Most of the media have waged a vicious campaign to undermine Corbyn. So has most of the Labour Party machine.
And when the left wins office the opposition from the ruling class will be vicious.
The European Union and the banks waged economic warfare in 2015 to stop Greek left party Syriza implementing even a fraction of its watered down programme.
The hint by an anonymous general after Corbyn became leader that a military coup could stop him becoming prime minister is an even starker warning.
But pointing to these obstacles isn’t enough. Any left challenge will come up against them. The left needs a strategy to overcome them or it is admitting failure in advance.
YouGov pollster Laurence Janta-Lipinski commissioned a survey last October. He asked people who said they didn’t trust Labour to choose from a list of reasons for why that was.
His sample by definition was disproportionately full of right wingers.
Yet the top option, chosen by 46 percent, was a “weak leader”.
That’s hardly about being too left wing. Corbyn looks weakest when Labour acts against principles he has campaigned on, either because MPs defy him or because he compromises.
Like previous left wing leaders, Corbyn and his allies have met attacks with calls for “unity”.
Both of last month’s by-elections saw Labour’s vote share decline. Right wing candidates ran right wing campaigns—with the left’s support.
Once you accept that Labour campaigns must “convincingly” support nuclear power or immigration controls, any figure with anti-nuclear or pro-immigration views seems a liability.
But that doesn’t undermine right wing parties, it pushes people toward them.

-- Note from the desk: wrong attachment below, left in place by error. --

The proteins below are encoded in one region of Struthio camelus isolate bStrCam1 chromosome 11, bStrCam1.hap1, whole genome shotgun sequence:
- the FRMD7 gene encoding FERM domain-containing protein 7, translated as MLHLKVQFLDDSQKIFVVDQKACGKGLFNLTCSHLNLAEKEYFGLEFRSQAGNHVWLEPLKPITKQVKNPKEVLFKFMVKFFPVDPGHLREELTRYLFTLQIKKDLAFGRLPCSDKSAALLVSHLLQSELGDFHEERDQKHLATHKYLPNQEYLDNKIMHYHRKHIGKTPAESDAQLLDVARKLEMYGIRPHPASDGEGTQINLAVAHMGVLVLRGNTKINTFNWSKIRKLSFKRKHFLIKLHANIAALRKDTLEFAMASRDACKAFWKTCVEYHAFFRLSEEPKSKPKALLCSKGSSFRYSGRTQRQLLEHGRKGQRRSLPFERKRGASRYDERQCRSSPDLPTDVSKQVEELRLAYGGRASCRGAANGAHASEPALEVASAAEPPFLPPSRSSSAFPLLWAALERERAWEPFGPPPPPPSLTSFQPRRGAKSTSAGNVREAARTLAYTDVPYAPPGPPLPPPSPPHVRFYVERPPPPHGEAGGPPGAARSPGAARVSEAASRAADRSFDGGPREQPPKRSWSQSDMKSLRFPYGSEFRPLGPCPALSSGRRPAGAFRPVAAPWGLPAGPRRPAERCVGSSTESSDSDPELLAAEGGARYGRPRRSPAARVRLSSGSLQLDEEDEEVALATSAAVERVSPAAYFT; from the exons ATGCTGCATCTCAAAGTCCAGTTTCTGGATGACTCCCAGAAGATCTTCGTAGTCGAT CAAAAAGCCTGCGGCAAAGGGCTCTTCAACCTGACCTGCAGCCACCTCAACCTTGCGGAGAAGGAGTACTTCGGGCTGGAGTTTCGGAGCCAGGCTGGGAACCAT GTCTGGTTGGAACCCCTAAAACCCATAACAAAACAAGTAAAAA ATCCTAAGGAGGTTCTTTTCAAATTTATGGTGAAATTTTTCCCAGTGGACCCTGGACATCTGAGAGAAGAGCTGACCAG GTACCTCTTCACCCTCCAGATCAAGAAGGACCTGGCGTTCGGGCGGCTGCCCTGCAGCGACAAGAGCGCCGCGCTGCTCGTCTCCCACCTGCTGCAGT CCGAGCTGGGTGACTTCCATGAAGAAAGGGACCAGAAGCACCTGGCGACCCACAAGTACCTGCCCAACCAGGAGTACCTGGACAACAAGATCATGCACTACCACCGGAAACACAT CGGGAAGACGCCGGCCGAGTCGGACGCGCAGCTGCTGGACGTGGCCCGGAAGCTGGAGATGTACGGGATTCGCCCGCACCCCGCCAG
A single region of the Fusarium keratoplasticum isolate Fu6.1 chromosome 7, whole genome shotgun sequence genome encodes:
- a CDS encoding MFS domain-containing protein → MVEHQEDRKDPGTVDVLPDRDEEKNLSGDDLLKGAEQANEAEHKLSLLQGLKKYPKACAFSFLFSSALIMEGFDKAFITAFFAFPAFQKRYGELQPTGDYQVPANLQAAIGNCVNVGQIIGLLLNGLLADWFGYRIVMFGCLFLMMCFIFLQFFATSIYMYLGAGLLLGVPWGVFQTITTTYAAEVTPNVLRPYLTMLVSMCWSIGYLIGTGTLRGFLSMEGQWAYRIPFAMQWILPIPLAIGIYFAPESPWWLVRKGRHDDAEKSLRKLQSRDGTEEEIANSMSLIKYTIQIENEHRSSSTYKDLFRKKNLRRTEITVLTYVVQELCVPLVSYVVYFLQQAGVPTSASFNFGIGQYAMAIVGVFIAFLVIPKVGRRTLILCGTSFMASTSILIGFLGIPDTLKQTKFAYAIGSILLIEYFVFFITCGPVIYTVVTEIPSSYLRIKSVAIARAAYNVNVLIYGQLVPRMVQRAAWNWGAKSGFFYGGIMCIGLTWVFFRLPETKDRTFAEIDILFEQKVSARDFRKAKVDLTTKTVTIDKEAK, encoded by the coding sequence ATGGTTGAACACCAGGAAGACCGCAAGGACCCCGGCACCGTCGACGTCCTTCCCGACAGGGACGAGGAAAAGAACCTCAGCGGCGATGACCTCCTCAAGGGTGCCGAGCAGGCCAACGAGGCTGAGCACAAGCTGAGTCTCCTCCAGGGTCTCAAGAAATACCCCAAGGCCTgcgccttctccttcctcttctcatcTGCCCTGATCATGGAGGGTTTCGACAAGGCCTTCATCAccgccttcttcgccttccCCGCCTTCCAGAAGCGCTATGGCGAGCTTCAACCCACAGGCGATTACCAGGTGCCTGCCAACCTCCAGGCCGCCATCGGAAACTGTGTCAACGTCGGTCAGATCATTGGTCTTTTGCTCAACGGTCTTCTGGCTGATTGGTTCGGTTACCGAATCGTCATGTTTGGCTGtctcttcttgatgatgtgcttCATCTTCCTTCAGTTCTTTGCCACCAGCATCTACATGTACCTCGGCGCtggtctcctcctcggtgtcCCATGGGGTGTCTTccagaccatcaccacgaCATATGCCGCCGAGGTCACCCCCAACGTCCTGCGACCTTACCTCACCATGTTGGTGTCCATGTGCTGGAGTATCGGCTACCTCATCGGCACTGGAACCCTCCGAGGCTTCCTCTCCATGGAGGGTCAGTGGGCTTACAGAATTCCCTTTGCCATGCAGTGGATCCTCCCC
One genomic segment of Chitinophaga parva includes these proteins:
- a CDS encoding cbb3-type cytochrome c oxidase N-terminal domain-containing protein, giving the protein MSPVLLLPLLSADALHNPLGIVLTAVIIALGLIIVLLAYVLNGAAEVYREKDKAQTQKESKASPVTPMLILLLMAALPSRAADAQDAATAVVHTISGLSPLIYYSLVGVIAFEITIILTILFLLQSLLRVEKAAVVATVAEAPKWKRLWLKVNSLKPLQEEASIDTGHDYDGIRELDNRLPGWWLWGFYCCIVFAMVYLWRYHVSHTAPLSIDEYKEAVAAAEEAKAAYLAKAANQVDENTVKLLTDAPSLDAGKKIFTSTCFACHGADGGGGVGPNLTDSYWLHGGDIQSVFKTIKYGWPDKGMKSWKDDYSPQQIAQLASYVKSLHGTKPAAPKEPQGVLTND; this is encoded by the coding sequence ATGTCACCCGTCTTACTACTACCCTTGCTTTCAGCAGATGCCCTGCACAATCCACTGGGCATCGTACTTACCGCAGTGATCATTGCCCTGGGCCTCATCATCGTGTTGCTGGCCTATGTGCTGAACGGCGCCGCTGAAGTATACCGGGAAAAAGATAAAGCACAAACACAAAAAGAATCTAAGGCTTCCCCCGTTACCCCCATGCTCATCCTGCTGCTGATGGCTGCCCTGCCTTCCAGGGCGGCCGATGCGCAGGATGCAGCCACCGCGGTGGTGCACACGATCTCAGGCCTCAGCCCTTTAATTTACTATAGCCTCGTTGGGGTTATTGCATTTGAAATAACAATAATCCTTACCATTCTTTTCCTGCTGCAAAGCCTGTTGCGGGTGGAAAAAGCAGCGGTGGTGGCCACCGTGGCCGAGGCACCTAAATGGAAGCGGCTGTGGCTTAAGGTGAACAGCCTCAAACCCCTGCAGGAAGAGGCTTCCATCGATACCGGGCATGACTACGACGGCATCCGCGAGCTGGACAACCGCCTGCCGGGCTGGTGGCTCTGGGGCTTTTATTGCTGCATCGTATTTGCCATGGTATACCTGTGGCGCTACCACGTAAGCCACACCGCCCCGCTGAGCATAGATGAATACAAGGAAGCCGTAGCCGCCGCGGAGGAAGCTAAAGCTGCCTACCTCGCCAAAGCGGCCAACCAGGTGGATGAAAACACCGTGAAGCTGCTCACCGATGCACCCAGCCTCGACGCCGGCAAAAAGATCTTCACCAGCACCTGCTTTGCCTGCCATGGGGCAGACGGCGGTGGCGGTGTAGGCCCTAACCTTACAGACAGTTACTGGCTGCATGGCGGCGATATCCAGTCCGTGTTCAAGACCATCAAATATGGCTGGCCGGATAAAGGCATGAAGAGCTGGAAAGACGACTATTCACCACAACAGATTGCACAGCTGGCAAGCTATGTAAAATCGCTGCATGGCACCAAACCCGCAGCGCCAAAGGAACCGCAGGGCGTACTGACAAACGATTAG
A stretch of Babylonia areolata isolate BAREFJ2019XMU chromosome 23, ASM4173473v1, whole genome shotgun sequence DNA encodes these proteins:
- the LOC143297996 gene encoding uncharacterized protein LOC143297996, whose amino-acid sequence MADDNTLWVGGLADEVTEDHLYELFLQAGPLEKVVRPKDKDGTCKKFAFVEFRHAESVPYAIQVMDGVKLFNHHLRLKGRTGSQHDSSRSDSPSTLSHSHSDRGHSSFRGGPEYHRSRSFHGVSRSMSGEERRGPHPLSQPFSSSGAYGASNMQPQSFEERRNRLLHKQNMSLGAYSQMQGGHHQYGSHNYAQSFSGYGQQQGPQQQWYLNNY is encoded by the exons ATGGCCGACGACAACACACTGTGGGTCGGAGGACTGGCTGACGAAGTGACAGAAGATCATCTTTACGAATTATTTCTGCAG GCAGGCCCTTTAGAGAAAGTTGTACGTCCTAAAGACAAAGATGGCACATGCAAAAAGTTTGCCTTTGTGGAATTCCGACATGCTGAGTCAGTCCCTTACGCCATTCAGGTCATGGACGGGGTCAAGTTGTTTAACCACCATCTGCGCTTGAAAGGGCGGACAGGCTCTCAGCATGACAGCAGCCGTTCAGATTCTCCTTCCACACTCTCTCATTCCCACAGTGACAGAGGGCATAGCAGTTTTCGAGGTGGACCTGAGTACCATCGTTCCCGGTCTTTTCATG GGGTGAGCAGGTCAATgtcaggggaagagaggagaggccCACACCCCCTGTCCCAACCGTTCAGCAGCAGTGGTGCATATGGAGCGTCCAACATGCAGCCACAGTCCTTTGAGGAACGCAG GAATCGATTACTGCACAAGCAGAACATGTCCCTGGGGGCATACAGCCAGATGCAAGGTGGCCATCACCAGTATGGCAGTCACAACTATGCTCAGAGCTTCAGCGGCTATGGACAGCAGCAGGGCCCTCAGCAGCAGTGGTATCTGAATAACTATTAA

If immigration is a problem, why not vote for parties promising to “get tough” on it? If nuclear power is necessary for jobs, why not vote for Tories with no links to environmentalism?
Concessions weaken arguments that immigration isn’t a problem and that jobs can be protected in a transition to sustainable energy.
One of the most galling polls concerns the NHS. It is reeling under Tory attack. All wings of Labour make it a campaign priority. Yet apparently May is more trusted with it than Corbyn.
Labour can’t win the easier arguments while it dodges the harder ones.
If it was true that immigration caused the NHS crisis, May’s racist clampdown on immigrants would be an effective response.
It’s a lie, of course. But most of the Labour left has decided to say immigration puts pressure on services.
Many people correctly blame Tory cuts. But it doesn’t follow that they trust Labour. People don’t just vote according to what they want, but what they think is possible.
One mainstream description of this is the “Overton window”. It’s a range of positions that seem acceptable, with those outside it appearing unrealistic and “radical”.